5 Trends in Financial Services That Will Change How You Think about Your Data
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The financial services sector is accelerating its adoption of digital technology. Innovative new technologies are redefining the sector, shaping the services that financial organizations offer, the ways in which they interact with consumers, and the ways in which they apply new sources of data across departments.

Nevertheless, the evolution of financial services is set to continue. Let’s examine the 5 top trends in financial services that will change how you think about your data:

Trend #1: Making the business available “as-a-service” for Financial Services

Turning back-office capabilities into marketable services is one of the newest and fastest growing areas for traditional financial services organisations. 

While potentially competitive FinTech organsations continue to proliferate and disrupt, they have found that their agile customer engagement business models still need to rely on the transactional fundamentals perfected by traditional financial services providers.

So why not let them, and others, have access to those services Open Banking standards, financial services “in-a-box,” APIs, and other such initiatives, are embracing new ways to enable the value chain.

For most traditional service providers, it is not so easy to achieve this level of agility, especially when lines of business, and their silos of data, are not integrated. The data mesh concept is encouraging new ways to cut the time and cost of data integration by enabling companies to use their data in-situ, facilitating the delivery of the data needed to support more open APIs.

Trend #2: Reshaping the organisation as a technology service provider

Is your organization a bank? Or is it a technology company that provides banking services? While lines blur, traditional financial service providers need to implement new types of products and services to enhance the experience of their customers and those of their business partners.

Identifying new opportunities to drive value for customers starts with the data. But with so much data available it’s impossible to create the agility to integrate and digest it all, even when it’s in a data lake. So what’s the answer? The answer is, don’t integrate it in the first place, at least physically. New techniques of data virtualization enable the faster creation of data sets without having to move the data from where it is located, saving time and money. More importantly, it provides agility in the selection of new data sets, for more insightful analytics.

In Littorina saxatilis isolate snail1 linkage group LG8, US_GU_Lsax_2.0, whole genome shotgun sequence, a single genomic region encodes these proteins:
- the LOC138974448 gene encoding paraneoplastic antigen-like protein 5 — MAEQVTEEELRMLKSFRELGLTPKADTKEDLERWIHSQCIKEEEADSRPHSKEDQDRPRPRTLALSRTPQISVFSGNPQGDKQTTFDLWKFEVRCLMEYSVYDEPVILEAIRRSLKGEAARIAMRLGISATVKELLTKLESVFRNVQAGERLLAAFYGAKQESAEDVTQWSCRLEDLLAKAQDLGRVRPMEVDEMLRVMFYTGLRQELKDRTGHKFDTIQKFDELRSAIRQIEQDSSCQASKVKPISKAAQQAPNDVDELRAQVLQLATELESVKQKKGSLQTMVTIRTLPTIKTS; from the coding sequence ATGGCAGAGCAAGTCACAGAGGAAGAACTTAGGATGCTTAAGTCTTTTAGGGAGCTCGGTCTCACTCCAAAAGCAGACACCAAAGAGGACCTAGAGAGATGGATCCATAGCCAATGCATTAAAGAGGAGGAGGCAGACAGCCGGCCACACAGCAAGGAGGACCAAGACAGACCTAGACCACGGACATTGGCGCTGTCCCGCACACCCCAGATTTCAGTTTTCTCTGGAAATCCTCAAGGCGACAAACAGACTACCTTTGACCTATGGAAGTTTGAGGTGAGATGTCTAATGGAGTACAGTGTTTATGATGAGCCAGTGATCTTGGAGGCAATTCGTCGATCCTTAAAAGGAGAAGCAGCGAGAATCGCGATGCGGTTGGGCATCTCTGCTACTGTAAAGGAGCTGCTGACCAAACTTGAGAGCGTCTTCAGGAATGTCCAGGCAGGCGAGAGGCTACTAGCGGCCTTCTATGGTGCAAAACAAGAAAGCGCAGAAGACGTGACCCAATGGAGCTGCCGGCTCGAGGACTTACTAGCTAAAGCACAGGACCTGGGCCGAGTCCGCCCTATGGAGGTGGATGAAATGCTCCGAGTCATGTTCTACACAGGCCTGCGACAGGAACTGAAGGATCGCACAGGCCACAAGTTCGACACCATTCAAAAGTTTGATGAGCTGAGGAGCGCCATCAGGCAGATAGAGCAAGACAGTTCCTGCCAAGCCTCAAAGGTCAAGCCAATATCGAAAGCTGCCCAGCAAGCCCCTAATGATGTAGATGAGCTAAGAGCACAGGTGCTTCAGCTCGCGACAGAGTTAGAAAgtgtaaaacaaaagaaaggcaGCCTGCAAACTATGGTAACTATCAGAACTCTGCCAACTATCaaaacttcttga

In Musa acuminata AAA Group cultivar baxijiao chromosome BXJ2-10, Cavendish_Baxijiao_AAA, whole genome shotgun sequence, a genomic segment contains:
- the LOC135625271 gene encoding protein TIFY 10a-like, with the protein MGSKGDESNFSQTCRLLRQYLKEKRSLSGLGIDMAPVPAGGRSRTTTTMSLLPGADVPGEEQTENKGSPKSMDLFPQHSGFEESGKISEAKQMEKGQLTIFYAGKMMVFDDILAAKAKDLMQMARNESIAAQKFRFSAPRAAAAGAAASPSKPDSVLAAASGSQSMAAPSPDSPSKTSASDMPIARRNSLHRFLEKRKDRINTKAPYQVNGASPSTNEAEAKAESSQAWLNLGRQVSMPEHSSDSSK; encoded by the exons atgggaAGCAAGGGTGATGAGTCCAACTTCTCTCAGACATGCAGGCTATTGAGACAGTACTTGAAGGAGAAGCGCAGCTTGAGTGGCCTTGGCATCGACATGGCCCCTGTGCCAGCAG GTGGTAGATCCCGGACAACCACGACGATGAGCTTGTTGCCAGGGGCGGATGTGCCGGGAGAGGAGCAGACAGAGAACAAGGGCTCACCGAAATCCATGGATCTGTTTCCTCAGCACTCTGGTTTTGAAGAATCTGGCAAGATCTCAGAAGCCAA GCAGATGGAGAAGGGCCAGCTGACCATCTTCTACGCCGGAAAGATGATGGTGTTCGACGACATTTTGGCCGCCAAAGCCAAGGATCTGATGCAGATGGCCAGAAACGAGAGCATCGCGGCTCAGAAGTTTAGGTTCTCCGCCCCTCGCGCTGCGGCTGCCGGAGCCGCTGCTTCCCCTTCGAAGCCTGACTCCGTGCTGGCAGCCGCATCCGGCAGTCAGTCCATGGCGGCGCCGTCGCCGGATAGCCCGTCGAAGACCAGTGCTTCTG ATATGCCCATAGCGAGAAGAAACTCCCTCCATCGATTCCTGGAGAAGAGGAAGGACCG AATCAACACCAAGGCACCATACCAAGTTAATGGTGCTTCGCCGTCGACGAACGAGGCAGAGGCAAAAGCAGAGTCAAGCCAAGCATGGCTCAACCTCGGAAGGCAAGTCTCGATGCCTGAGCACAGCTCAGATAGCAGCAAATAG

Trend #3: Promoting  “data-driven” as part of the institutional culture

Reliable, effective, decision-making processes require an underlying education in data management, often referred to as a data-driven culture. Initiatives for becoming data-driven culture help analysts to become more confident in finding, accessing, using, and interpreting larger volumes of data. Data democracy is the support of wider access to data and help with data, throughout the organization.

Data-driven cultures, however, are only as good as the individual organizations are able to timely provision reliable and pertinent data. It is not always possible to get convergence from owners of different data sources on what the data means and how it should be collected and used. This disagreement creates bottlenecks for many organizations trying to integrate data into traditional data warehouses for analytics. A data mesh approach, overcomes this by enabling businesses to collect data when they need it, on-demand, from the existing sources. By removing the need to relocate data, the number of silos is reduced, and the integrity of data governance is conserved.

Trend #4: Creating the customer’s digital twin

Insight into customers — their evolving expectations, their environment, their relationships, their preferences — brings the ability to automate service, gauge the appetite for new products and services, analyze risk and predict churn.

Data for the digital twin, the virtual model of real-world phenomena, in this case your customer, is drawn from actual customer interactions and from derived data. Generally, the more data gathered, the “closer” to the actual customer is your digital twin. Collecting large quantities of data from disparate sources makes for slow progress using traditional extract, transform, and load (ETL) approaches. Data virtualization is helping to increase the speed-to-market of digital twin technology by overcoming the bottlenecks associated with traditional data integration methods.

Trend #5: Monetizing Data for Financial Services

Good data has good commercial value, and the discipline of infonomics provides support to the mechanism of linking information to monetary value. Financial services companies have the opportunity to discover new revenue streams through the analysis of their data assets. Many banks already share data with business partners, albeit predominantly anonymized, aggregated, and synthesized into the form of trends. However, the ability to append new data sources, to easily find, for example, geographic, weather, pandemic, relational, device, and other types of topical information, makes the data more valuable from an economic perspective.

Digging deeper into more data sources requires both breadth and depth, which is not easy when there are potentially hundreds of data sources to choose from. This is where traditional approaches to data collection, such as ETL approaches, become ineffective. Data virtualization provides an alternative, more cost-effective solution.

If you are interested on the top trends in data management (all industries), please visit Data Management Trends in 2023: My Top 5 Trends to Watch.

Darren Cooper